Several lines of evidence implicate protein tyrosine phosphatases (PTP) in the regulation of apoptotic cell death. We have evaluated the role of CD45, the major PTP of hematopoietic cells, in apoptosis induced by extracellular ATP (ATP(e)) and cytotoxic T lymphocytes (CTL). We observed that two CD45- clones obtained by mutagenesis of the Fas- cell line L1210, exhibit a higher susceptibility to apoptosis induced by ATP(e), which was also evident in Ca2+-free conditions, when compared to the parental cell line or CD45+ variants. The CD45- cells were also more susceptible to death mediated by an alloreactive CTL clone. When the cytotoxic assay was performed in the presence of EGTA, a Ca2+ chelator, which prevents cytotoxic granule exocytosis and perforin polymerization on target cell membranes, only the CD45- target cells were killed by the CTL clone. These results suggest that a cytotoxic pathway other than the secretory or Fas-dependent pathways was responsible for the enhanced susceptibility of CD45- cells to death, and therefore provide further evidence for the role of ATP(e) as a possible mediator of Ca2+-independent target cell destruction by CTL.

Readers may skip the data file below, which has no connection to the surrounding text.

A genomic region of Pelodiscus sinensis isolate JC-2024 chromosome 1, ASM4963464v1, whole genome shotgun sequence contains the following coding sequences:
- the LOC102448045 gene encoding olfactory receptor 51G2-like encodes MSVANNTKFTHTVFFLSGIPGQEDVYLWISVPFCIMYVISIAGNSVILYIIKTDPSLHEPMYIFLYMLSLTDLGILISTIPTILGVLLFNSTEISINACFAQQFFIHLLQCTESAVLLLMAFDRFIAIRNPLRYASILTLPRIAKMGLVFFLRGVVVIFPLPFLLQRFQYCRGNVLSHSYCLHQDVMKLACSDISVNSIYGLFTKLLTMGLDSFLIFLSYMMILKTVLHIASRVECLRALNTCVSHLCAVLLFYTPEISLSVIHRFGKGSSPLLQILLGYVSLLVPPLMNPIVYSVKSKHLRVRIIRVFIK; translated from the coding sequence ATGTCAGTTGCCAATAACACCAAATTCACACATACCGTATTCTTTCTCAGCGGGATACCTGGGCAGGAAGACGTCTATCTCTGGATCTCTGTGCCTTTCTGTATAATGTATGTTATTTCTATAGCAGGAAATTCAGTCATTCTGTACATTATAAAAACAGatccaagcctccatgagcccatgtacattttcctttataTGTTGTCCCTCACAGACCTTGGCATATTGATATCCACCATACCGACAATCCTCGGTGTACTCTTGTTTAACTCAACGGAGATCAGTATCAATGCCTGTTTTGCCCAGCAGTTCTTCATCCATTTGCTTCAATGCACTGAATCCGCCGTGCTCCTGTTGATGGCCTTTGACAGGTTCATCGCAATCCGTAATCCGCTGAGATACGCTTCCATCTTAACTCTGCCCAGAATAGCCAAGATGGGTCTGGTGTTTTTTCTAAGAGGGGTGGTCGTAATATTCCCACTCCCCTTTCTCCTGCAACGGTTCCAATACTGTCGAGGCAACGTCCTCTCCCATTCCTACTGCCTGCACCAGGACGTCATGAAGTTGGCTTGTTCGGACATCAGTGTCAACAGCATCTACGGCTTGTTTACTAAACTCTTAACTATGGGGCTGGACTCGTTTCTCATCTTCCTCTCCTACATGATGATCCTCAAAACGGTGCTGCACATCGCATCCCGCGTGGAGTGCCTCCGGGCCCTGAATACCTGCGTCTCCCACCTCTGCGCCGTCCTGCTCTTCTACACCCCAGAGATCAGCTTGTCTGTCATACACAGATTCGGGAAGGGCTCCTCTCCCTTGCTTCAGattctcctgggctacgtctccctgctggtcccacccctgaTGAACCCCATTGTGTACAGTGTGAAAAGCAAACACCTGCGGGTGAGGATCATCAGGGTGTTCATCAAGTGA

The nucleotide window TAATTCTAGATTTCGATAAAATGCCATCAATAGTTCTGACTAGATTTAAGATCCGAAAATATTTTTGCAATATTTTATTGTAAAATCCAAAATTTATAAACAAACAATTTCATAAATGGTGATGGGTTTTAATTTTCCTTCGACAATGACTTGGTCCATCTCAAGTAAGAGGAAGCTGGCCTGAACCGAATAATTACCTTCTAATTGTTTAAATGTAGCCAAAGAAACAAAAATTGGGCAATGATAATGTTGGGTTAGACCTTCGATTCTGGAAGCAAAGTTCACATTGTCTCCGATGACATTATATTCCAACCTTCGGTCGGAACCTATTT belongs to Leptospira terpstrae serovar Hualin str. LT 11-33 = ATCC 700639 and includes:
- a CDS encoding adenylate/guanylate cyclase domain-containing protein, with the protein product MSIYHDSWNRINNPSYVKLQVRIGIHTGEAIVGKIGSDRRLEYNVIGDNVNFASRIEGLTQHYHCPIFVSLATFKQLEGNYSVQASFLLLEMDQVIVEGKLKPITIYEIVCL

|Number of pages||8|
|Journal||Biochemical and Biophysical Research Communications|
|Publication status||Published - Sep 24 1996|
ASJC Scopus subject areas
- Molecular Biology